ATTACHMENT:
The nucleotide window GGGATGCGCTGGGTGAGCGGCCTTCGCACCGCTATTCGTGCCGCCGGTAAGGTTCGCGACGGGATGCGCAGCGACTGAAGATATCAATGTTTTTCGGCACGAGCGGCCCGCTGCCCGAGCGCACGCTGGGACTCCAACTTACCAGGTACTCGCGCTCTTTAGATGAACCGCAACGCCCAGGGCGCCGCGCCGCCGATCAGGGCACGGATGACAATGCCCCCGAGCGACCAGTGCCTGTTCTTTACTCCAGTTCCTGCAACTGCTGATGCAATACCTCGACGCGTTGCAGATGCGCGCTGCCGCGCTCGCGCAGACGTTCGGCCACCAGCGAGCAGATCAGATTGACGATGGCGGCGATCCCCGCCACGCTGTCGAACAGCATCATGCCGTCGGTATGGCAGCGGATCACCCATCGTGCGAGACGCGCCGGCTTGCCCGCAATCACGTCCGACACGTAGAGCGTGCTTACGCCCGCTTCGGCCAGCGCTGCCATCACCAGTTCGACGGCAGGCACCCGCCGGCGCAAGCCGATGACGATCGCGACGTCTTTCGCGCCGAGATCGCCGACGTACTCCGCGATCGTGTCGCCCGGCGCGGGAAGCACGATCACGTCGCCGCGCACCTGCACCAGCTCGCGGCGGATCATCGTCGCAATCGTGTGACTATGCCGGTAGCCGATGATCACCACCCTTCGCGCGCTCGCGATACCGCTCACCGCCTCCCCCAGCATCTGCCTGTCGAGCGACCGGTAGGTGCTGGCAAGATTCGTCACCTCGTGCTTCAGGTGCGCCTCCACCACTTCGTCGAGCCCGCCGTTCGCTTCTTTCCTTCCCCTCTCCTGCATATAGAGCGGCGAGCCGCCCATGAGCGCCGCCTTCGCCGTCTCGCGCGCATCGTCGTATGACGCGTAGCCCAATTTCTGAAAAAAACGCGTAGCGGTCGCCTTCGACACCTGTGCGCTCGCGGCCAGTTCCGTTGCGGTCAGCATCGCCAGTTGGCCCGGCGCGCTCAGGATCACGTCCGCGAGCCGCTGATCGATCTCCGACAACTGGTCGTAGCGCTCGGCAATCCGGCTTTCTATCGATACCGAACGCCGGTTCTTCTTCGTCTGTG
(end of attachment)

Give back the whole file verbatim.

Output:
The nucleotide window GGGATGCGCTGGGTGAGCGGCCTTCGCACCGCTATTCGTGCCGCCGGTAAGGTTCGCGACGGGATGCGCAGCGACTGAAGATATCAATGTTTTTCGGCACGAGCGGCCCGCTGCCCGAGCGCACGCTGGGACTCCAACTTACCAGGTACTCGCGCTCTTTAGATGAACCGCAACGCCCAGGGCGCCGCGCCGCCGATCAGGGCACGGATGACAATGCCCCCGAGCGACCAGTGCCTGTTCTTTACTCCAGTTCCTGCAACTGCTGATGCAATACCTCGACGCGTTGCAGATGCGCGCTGCCGCGCTCGCGCAGACGTTCGGCCACCAGCGAGCAGATCAGATTGACGATGGCGGCGATCCCCGCCACGCTGTCGAACAGCATCATGCCGTCGGTATGGCAGCGGATCACCCATCGTGCGAGACGCGCCGGCTTGCCCGCAATCACGTCCGACACGTAGAGCGTGCTTACGCCCGCTTCGGCCAGCGCTGCCATCACCAGTTCGACGGCAGGCACCCGCCGGCGCAAGCCGATGACGATCGCGACGTCTTTCGCGCCGAGATCGCCGACGTACTCCGCGATCGTGTCGCCCGGCGCGGGAAGCACGATCACGTCGCCGCGCACCTGCACCAGCTCGCGGCGGATCATCGTCGCAATCGTGTGACTATGCCGGTAGCCGATGATCACCACCCTTCGCGCGCTCGCGATACCGCTCACCGCCTCCCCCAGCATCTGCCTGTCGAGCGACCGGTAGGTGCTGGCAAGATTCGTCACCTCGTGCTTCAGGTGCGCCTCCACCACTTCGTCGAGCCCGCCGTTCGCTTCTTTCCTTCCCCTCTCCTGCATATAGAGCGGCGAGCCGCCCATGAGCGCCGCCTTCGCCGTCTCGCGCGCATCGTCGTATGACGCGTAGCCCAATTTCTGAAAAAAACGCGTAGCGGTCGCCTTCGACACCTGTGCGCTCGCGGCCAGTTCCGTTGCGGTCAGCATCGCCAGTTGGCCCGGCGCGCTCAGGATCACGTCCGCGAGCCGCTGATCGATCTCCGACAACTGGTCGTAGCGCTCGGCAATCCGGCTTTCTATCGATACCGAACGCCGGTTCTTCTTCGTCTGTG